Aether is a free app that you use to read, write, and participate in community moderated, distributed, and anonymous boards.

If that doesn't mean anything to you, that's okay. Let's go through one by one.

“Community Moderated”

If you have ever perused an online community before, you might have run into the two archetypes of communities. The first is the forum, virtually unchanged since the days of Usenet. In forums, users' posts under threads are shown chronologically. The only interaction possible with the system for a regular user is writing a post, which will in turn be added to the thread at the bottom. This is simple, but can be a little tough to follow, because the posts replying to one another might not be immediately preceding each other. Especially in case where multiple discussions happen on the same thread, it can quickly get out of hand.

The second is a newer breed of community platform that has arisen to fix the problems associated with classical forums. Spearheaded by Slashdot, this style adds a new element to this mix: voting. Now, in addition to posting, people can vote, plus or minus, to express their sentiment towards the post. This allows the static, chronological forum thread to be moulded into a list where the most liked comment surface at the top regardless of when it is posted, thereby eliminating the effort that would otherwise be exerted to find valuable content amongst a great many mediocre others. Since this style is freed from the yoke of chronology, it also shows the replies to posts right below them with an indent. if there are many replies to the same post, they are also ordered by popularity.

Aether adheres quite strictly to this latter class of online communities. In addition to the basic ruleset, Aether does not at all have privileged users such as moderators or admins to allow for manual moderation, therefore all judgment you face comes expressly from your peers. This is what “community moderated” means.


Think of Facebook. It is, for our purposes, a giant, powerful computer, a server, to which people connect to by typing to their browsers If, say, Alice wants to send a message to her friend Rachel over Facebook, Alice's message will first traverse Facebook, which will notify Rachel to come claim her message. This works reasonably well under most cases.

Now, imagine Rachel lives in Eastasia, a country equally famous for bad upper lip facial hair fashions and a tendency to block what it doesn't like to hear. Naturally Facebook and Twitter is blocked. Rachel and Alice are not blocked from each other, but since Facebook and Twitter, their venues of communication, is out, they can't talk. Rachel misses Alice.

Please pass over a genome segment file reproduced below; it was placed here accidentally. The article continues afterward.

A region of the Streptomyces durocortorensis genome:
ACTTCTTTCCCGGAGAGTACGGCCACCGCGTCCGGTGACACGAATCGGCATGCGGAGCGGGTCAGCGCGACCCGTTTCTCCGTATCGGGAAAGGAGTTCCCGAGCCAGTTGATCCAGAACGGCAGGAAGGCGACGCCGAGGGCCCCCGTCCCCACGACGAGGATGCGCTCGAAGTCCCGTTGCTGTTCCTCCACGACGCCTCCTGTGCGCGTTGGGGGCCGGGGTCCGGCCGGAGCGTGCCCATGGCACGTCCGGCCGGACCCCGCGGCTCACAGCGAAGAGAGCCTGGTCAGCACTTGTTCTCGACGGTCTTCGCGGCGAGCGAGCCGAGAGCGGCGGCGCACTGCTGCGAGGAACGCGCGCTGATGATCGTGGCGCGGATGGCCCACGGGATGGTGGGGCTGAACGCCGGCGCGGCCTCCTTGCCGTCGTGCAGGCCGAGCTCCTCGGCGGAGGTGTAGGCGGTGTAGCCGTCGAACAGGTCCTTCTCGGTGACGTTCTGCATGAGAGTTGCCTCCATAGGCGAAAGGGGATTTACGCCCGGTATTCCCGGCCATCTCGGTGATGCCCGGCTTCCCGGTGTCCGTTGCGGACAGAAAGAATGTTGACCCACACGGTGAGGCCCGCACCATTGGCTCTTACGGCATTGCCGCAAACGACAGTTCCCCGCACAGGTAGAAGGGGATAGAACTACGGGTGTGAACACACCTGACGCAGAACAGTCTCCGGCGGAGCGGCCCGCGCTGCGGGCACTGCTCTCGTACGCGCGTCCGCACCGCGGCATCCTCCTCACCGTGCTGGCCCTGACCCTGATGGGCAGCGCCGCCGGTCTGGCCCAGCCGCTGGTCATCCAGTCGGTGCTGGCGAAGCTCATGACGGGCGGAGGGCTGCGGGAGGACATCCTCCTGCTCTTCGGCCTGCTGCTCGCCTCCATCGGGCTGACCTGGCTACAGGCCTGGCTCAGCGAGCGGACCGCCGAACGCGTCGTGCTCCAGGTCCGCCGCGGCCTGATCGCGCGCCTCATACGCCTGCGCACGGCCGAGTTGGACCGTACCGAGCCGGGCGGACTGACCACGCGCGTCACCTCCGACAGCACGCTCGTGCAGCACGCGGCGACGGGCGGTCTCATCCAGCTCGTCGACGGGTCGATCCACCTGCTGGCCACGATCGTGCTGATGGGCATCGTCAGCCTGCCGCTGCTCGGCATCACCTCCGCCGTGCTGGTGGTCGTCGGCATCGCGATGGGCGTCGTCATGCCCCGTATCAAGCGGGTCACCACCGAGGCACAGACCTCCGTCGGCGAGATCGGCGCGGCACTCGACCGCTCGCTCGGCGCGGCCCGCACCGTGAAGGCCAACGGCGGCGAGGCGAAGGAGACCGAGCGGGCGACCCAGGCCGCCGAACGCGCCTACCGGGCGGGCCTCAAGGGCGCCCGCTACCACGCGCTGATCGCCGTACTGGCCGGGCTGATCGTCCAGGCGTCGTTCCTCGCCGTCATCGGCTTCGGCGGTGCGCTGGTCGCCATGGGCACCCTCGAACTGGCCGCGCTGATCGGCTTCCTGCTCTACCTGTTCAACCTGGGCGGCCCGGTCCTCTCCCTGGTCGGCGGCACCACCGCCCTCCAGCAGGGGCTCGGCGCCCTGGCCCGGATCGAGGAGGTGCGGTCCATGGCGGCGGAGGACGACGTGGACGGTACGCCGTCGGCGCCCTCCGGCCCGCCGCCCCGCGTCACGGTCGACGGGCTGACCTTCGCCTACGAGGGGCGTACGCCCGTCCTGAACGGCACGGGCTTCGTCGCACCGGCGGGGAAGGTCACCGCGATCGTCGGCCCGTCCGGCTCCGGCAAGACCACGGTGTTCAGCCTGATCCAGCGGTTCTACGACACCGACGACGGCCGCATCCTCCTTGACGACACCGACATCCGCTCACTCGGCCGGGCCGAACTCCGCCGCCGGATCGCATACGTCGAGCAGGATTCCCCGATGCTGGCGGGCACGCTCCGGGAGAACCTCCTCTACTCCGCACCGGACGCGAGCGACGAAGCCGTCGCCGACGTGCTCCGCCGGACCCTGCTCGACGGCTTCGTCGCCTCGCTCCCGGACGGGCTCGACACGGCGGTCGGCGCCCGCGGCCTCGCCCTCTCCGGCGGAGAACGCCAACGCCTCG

Aether, in response to such a possibility, entirely does away with the middle–man, and links Alice and Rachel directly together. Now, when Rachel wants to send a message to Alice, she just rings her. The world is full of people in their situation, so if the line between them gets blocked, Rachel will just leave a message to one of their mutual acquaintances, perhaps to all of them, for Alice to claim. Each of these people will repeat this step. A thousand strangers allow Rachel practically infinite amount of potential paths to Alice.

To improve even more on the inevitability, Aether does not send messages for delivery to a single target, instead it sees to that the message will be delivered to all computers within Aether. Naturally, everything is public. Aether is a massive auditorium, not a private message delivery service.

Consequently, all information contained within are distributed across all users' computers. This makes Aether very hard to block. Removing the information published is comparable to removing a drop of ink from a glass of water after it is dropped. This is what “distributed” means.


We have seen that when Rachel sends a message, it diffuses across the network to all others. Let's say Rachel's message first arrives to Wei, Alex, Aisha and Nate. Each of these people will deliver this message to their own group of acquaintances. For example, Alex, after receiving the message from Rachel, delivers it to John, Sherlock, Mycroft, Jim and Irene. These five people have no idea who Rachel is, since messages do not include information about their source other than a piece of text as a pseudonym: “Rachel”. As far as they can see, the message is coming from Alex. They do not even know how many degrees they are removed from our Rachel. It could just be Alex who is in–between them, or about half the population of the European continent.

Moreover, even Alex, who directly receives the message from Rachel, does not know whether Rachel is the source of posts with the pseudonym “Rachel.” Rachel might have taken that post from someone else, also using the same pseudonym. In fact, anyone can change their pseudonym to Rachel, post something, and switch back. Only Rachel knows if she has written that post or not, but even she cannot prove she indeed has. More importantly, neither can anyone else.

If somebody could wiretap all the cables between all the people, he would be able to figure out where a post first appeared, thereby pinpointing its origin. To prevent this, connections between people are encrypted, so wiretapping only results in a bunch of garbled bits for the wiretapper. Needless to say, all that is said is automatic; Rachel just reads, writes and votes. Aether handles the rest.

In summary, not one person using Aether have any idea about authorship of posts they transmit, because whoever he or she is receiving a message from might have created it, or might merely be transmitting somebody else's message. This is what is meant by “anonymous.”

Caution: Do not trust the anonymity provided by Aether just yet. Thorough security audits are needed, and found holes fixed before it can be deemed safe.